Botanical Name: Phellodendron lavallei
Common Name: Lavalle Corktree
Origin: Central Japan
- Spring Spring
- Summer Summer
- Autumn Autumn
- Winter Winter
- Leaf Leaf
- Bark Bark
- Flower - Male Flower - Male
- Fruit Fruit
- Fruit - Mature Fruit - Mature
Notable Feature: This handsome native from Japan has the common name, Corktree, in reference to its attractive corky bark, however it is not thick enough for commercial cork production.
Habit: A deciduous, medium-sized tree, growing to 30 to 45 feet with upright branching. On older trees the ridged and furrowed corky bark is most noticeable.
Flower: Dioecious – both male and female flowers are borne on separate trees. Flowers are a yellowish green and occur in 2-inch long panicles in June; they are not showy.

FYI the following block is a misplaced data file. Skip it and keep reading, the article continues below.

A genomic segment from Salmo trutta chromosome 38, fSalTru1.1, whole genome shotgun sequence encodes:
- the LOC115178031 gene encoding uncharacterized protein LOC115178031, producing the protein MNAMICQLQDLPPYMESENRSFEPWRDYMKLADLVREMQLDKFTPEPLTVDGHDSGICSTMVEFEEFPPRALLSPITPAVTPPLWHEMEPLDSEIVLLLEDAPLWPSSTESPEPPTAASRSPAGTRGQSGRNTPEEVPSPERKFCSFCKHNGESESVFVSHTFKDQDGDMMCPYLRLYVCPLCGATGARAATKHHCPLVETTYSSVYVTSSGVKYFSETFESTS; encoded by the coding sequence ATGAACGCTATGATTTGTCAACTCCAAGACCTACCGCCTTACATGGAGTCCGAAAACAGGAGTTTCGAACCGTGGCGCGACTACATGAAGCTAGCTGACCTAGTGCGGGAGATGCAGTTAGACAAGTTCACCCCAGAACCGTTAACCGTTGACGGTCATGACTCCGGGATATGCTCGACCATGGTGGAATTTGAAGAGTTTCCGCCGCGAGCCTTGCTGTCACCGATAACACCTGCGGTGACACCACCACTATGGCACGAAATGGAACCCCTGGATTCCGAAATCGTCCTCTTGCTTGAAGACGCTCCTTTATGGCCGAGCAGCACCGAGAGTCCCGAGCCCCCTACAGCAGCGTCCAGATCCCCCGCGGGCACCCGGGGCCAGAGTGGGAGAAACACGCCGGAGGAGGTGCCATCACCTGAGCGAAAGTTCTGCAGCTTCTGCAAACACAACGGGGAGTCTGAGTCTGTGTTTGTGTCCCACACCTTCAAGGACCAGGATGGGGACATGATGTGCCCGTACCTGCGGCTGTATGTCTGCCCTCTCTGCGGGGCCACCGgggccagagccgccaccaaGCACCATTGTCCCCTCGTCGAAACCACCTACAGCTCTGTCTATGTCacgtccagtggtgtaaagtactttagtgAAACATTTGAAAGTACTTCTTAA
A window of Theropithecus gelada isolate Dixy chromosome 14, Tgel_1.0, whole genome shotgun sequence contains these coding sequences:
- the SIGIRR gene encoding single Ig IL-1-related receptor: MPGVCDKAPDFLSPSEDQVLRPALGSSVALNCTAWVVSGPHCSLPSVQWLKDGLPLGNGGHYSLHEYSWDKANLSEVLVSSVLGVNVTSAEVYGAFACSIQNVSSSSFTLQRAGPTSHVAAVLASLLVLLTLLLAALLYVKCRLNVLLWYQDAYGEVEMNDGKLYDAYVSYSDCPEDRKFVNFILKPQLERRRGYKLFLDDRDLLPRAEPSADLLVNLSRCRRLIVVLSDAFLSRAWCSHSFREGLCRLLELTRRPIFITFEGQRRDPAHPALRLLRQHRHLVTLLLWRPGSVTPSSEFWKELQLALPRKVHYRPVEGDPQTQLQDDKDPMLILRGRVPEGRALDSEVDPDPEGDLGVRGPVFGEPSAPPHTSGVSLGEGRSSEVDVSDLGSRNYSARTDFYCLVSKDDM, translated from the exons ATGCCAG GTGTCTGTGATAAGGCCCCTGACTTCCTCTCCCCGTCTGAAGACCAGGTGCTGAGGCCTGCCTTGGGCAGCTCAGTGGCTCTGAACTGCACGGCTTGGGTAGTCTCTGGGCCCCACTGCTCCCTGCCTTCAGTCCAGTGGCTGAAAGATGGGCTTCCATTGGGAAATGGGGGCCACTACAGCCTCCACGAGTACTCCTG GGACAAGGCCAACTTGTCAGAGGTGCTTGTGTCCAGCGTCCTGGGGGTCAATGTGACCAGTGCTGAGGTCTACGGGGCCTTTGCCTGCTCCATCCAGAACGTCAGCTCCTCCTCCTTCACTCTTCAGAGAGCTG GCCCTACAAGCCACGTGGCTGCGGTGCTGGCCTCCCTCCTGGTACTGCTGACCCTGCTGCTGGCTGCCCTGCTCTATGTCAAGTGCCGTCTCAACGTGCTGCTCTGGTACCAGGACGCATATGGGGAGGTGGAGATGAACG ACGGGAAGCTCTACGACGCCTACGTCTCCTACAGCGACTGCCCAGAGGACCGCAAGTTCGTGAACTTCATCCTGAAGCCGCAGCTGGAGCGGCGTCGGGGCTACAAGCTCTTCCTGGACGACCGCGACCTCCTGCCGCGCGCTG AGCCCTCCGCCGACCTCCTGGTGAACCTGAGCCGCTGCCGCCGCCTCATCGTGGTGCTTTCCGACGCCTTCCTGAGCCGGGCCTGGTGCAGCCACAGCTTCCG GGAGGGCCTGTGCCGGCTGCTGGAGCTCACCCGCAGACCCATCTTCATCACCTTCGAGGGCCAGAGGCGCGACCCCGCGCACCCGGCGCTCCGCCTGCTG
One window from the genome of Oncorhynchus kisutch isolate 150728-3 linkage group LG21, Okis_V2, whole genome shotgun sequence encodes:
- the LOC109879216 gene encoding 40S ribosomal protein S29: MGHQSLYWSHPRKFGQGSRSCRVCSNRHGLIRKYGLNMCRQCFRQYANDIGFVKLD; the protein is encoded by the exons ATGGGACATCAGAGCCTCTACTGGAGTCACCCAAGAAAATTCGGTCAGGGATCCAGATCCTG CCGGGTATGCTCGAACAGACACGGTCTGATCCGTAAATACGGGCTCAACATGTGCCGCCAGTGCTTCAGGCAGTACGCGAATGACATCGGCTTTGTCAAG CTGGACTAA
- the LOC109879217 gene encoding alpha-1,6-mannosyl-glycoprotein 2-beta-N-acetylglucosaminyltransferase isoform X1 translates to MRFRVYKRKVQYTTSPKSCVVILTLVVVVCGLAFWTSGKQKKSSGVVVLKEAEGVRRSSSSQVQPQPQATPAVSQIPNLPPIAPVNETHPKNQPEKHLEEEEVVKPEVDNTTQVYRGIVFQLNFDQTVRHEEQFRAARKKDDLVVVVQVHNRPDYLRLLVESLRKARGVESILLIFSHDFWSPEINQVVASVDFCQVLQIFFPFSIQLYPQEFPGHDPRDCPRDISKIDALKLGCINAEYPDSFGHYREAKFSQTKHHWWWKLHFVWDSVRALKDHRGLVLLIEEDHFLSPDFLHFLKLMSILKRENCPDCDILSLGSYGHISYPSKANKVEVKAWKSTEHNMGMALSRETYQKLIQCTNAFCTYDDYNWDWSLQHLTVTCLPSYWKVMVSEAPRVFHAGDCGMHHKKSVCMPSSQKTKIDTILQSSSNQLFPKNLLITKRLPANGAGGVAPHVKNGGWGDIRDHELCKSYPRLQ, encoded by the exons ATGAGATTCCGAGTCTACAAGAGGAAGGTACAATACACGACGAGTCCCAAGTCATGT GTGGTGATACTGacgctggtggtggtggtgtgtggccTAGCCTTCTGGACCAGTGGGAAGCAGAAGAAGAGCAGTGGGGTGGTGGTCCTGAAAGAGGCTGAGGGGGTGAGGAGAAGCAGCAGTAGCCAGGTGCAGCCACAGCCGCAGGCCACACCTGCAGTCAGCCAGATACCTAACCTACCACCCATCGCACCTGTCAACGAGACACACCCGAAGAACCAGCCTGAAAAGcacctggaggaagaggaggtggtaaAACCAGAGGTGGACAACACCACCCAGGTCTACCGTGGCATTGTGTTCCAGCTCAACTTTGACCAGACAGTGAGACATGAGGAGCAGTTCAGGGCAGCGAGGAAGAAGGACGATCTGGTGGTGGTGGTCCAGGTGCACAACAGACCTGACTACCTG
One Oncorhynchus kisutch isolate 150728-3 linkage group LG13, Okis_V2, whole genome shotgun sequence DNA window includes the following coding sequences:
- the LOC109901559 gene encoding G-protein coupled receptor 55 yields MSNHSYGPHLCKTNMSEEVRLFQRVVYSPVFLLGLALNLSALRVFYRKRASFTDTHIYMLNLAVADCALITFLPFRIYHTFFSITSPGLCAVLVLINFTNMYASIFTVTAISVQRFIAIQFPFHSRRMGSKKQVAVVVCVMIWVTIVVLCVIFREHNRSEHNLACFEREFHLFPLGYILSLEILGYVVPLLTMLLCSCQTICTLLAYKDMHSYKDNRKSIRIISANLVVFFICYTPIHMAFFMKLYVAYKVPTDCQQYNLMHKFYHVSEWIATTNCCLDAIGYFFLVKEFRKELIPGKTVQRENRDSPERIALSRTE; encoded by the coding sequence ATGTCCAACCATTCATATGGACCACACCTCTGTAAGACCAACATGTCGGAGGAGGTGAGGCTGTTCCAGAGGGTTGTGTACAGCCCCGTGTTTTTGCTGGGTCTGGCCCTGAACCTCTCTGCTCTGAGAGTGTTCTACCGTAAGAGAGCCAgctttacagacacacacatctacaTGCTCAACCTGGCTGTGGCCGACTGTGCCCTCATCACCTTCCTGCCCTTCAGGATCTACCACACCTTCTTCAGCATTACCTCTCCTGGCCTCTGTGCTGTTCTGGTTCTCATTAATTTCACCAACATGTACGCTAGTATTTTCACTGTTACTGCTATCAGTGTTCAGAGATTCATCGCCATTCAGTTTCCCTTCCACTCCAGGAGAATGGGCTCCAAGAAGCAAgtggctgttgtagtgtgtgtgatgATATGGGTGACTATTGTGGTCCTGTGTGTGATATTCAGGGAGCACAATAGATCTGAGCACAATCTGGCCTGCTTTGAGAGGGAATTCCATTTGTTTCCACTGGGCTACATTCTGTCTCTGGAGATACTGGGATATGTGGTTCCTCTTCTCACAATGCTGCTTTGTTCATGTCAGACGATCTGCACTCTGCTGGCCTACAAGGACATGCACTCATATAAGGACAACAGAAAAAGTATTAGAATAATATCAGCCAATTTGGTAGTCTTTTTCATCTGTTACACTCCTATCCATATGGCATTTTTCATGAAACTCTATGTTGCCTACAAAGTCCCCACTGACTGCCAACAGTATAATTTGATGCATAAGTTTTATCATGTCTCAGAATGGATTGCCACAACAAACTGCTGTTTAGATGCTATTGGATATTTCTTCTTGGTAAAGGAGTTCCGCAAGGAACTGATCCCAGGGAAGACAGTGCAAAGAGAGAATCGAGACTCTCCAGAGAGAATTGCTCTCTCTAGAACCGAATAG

Fruit: Female trees bear ½” black drupes that attract birds and other wildlife through the late fall and winter.
Foliage: The lustrous leaves are dark green above and paler beneath. They are opposite, pinnately compound, 10 to 15” long, each leaf composed of 5 to 11 leaflets. In fall the leaves turn a bright yellow.
Interesting Fact: A yellow dye is obtained from the inner bark and an oil is obtained from the seed which has insecticidal properties similar to pyrethrum. Wood is heavy, hard, strong, and close-grained and is used for furniture.